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Fennel

 

Agrimony
Alfalfa
American Ginseng
Angelica
Arnica
Asafoetida
Ashwagandha
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Astragalus
Barberry
Bee Balm
Bilberry
Black Cohosh
Black Currant and Borage Oil
Boswellia
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Cats Claw
Chamomile
Chaste Tree
Coltsfoot
Comfrey
Damiana
Dandelion
Devil's Claw
Dill
Dong Quai
Echinacea
Elderberry
Elecampane
Ephedra
Evening Primrose
Fennel
Fenugreek
Feverfew
Garlic
Gentian
Ginger
Ginkgo Bilob
Ginseng
Glucosamine Chondroitin Sulfate
Goldenseal
Gotu Cola
Guggul
Hyssop
Juniper
Kava Kava
Kudzu
Lavender
Lobelia
Lomatium
Marshmallow
Milk Thistle
Nettle

Fennel is a species. It genus name is Foeniculum (treated as an unwed species by many botanists ). It grows mostly southern Europe (basically the Mediterranean ) and southwestern Asia. It is a member of the family apiaceae.

Fennel perennial, umbelliferous herb. It is generally regarded indigenous to the shores of the Mediterranean, whence it spreads eastwards to India. It has followed refinement, especially where Italians have colonized, and may be found growing wild in many parts of the world upon dry soils near the sea-coast and upon river-banks. It is grown as an annual and has a predilection to bolt, a periodic problem with the splitting of the bulb and formation of excessive side shoots within the bulb. High quality bulbs should be tenacious, white, sweet, and whole, with a minimum diameter of 5 cm.

Roots of Fennel use in medicine. Fennel are generally subaltern in virtues to the fruit, which is now the only portion recognized by any of the Pharmacopoeias. There are various varieties of Fennel fruit known in commerce - sweet or Roman Fennel, Indian, Persian and Japanese. The fruits vary very much in length, extent, taste and other characters, and are of very different commercial value.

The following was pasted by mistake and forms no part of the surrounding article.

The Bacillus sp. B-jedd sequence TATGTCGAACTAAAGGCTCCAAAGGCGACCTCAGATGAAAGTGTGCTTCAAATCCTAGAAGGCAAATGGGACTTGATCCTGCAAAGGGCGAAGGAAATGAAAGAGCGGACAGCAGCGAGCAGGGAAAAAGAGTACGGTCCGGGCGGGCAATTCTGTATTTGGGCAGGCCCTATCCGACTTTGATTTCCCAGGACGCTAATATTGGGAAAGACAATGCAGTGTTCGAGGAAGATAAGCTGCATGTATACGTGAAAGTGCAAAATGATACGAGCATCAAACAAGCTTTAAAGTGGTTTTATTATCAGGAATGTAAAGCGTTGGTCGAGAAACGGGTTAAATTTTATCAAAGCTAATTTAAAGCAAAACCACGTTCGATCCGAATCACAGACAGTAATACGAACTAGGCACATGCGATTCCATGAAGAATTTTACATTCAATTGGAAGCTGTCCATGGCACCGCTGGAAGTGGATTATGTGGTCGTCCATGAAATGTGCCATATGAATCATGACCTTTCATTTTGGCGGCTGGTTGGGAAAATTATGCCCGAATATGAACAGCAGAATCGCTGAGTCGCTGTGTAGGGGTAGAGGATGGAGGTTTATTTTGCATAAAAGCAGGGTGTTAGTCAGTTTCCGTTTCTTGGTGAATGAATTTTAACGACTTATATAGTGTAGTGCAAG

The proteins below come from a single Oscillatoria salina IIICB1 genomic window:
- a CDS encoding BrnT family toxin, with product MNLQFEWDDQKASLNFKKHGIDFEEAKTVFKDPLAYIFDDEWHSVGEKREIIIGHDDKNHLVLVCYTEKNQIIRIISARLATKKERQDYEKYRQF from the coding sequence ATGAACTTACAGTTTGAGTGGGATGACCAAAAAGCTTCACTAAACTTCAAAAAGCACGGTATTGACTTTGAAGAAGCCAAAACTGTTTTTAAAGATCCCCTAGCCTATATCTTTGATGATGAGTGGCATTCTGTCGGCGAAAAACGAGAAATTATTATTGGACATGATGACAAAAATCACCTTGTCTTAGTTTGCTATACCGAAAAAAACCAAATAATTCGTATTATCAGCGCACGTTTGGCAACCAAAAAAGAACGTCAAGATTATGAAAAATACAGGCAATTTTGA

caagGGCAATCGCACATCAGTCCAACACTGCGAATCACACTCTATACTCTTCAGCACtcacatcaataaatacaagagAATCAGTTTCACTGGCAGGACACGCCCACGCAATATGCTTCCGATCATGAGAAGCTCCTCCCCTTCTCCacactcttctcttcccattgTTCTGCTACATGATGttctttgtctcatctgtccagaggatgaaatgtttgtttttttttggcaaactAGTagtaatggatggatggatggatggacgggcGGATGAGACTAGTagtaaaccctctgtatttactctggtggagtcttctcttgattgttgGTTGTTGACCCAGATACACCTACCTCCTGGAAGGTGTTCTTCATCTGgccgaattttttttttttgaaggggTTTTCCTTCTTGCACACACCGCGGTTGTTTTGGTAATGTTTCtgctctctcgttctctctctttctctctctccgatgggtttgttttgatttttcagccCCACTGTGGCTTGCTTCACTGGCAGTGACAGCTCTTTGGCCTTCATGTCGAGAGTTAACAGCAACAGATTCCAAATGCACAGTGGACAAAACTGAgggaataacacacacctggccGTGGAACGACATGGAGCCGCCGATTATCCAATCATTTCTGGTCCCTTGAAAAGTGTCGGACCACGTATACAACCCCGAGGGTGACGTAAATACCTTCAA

The most reckoned Fennel fruit vary from three to five lines in length, are elliptical, slightly curved, somewhat obtuse at the ends and pale greyish green in colour. Wild fruits are short, dark coloured and blunt at their ends, and have a less affable flavour and odour than those of sweet Fennel - they are not official.

Medicinal use of fruits Fennel, basically those grown in Saxony, are alone official, as they yield the most volatile oil. Saxon fruits are greenish to yellowish-brown in colour, oblong, smaller and straight. It is propagated in the neighbourhood of Nimes, in the south of France, but yields comparatively little oil, that has no value medicinally.